Microsoft may be closer to its first Mac browser in 14 years.
"We also expect this work to enable us to bring Microsoft Edge to other platforms like macOS," Joe Belfiore said last December, when he announced the move to a Chromium-based engine for the Edge browser. "Improving the web-platform experience for both end users and developers requires that the web platform and the browser be consistently available to as many devices as possible."
Dialogue boxes touting support for macOS ("10.12 and above") have been spotted. The company has also invited interest in ports of Edge-on-Chrome for Windows 8.1, Windows 8, and Windows 7.
Edge is tightly integrated with Windows 10, allowing Microsoft to claim bragging rights over speed and power consumption. But building on top of the open-source Chromium project makes the browser much more portable.
Microsoft stopped developing a Mac browser 14 years ago with Internet Explorer for OS X at the end of 2005. IE for Mac OS X was a painful port of an app that had first appeared on the previous, original Mac OS in 1996. In 2002 we called the OS X port "a serious disaster" which degraded the experience of using Apple's shiny new OS. Few knew at the time that Apple was brewing its own native browser, Safari, which debuted six months later, in January 2003, and all was well again.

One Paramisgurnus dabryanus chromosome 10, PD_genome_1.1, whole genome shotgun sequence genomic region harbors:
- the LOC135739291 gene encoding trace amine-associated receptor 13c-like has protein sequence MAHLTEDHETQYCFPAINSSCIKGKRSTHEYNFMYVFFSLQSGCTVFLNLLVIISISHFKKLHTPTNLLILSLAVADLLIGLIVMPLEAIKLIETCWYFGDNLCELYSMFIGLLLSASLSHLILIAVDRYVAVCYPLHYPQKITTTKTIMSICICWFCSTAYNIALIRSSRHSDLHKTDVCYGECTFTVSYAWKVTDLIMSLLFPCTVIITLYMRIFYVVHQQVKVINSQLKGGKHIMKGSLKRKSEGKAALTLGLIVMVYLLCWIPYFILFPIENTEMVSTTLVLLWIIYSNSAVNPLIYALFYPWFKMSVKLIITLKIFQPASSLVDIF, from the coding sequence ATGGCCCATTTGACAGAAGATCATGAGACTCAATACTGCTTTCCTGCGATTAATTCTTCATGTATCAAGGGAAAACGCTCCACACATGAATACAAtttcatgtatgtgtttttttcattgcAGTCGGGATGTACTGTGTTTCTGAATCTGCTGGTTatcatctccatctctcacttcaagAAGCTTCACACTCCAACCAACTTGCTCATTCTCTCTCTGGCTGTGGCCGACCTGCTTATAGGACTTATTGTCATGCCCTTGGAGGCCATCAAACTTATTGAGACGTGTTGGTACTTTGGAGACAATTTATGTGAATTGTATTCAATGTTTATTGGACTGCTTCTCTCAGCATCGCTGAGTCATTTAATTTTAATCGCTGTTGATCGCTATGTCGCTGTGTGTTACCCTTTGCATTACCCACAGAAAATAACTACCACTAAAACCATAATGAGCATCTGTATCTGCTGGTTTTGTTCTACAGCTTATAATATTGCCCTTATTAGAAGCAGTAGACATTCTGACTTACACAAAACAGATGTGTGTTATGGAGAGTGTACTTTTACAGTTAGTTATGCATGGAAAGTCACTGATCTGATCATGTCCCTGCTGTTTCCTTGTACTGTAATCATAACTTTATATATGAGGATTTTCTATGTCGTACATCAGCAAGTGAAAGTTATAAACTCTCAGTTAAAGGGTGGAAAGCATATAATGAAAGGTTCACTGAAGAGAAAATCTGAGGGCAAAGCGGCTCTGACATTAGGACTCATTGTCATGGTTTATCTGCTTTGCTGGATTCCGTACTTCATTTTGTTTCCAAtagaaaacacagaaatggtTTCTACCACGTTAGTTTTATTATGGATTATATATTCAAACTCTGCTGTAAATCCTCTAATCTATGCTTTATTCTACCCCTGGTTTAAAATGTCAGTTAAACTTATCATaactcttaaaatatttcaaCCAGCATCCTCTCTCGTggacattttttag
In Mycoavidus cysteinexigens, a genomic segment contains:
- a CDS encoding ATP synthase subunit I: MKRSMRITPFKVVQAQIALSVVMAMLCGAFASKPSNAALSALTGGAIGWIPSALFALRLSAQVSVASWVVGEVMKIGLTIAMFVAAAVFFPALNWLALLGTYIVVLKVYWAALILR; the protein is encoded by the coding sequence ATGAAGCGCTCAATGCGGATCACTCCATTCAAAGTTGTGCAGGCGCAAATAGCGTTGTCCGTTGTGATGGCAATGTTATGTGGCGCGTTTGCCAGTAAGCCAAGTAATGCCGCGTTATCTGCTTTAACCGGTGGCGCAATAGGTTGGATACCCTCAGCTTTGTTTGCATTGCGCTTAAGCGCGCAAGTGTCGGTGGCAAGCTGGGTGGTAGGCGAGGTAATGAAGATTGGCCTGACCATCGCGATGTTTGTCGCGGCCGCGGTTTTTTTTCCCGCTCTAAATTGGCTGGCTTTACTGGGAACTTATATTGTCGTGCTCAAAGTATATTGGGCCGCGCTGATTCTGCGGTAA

Apple has made moving iOS apps to the Mac easier thanks to its Marzipan project, which it's using to port the iOS TV app and possibly more. It would be a surprise if this wasn't the path Microsoft is taking.
Previews of ChromiEdge have been generally well received, comparing favourably to Google's implementation, but it stops far short of the feature set of the Windows 10 equivalent. If you want a cross-platform browser that's based on Chrome and syncs your history and bookmarks across devices, why not just use Vivaldi? ®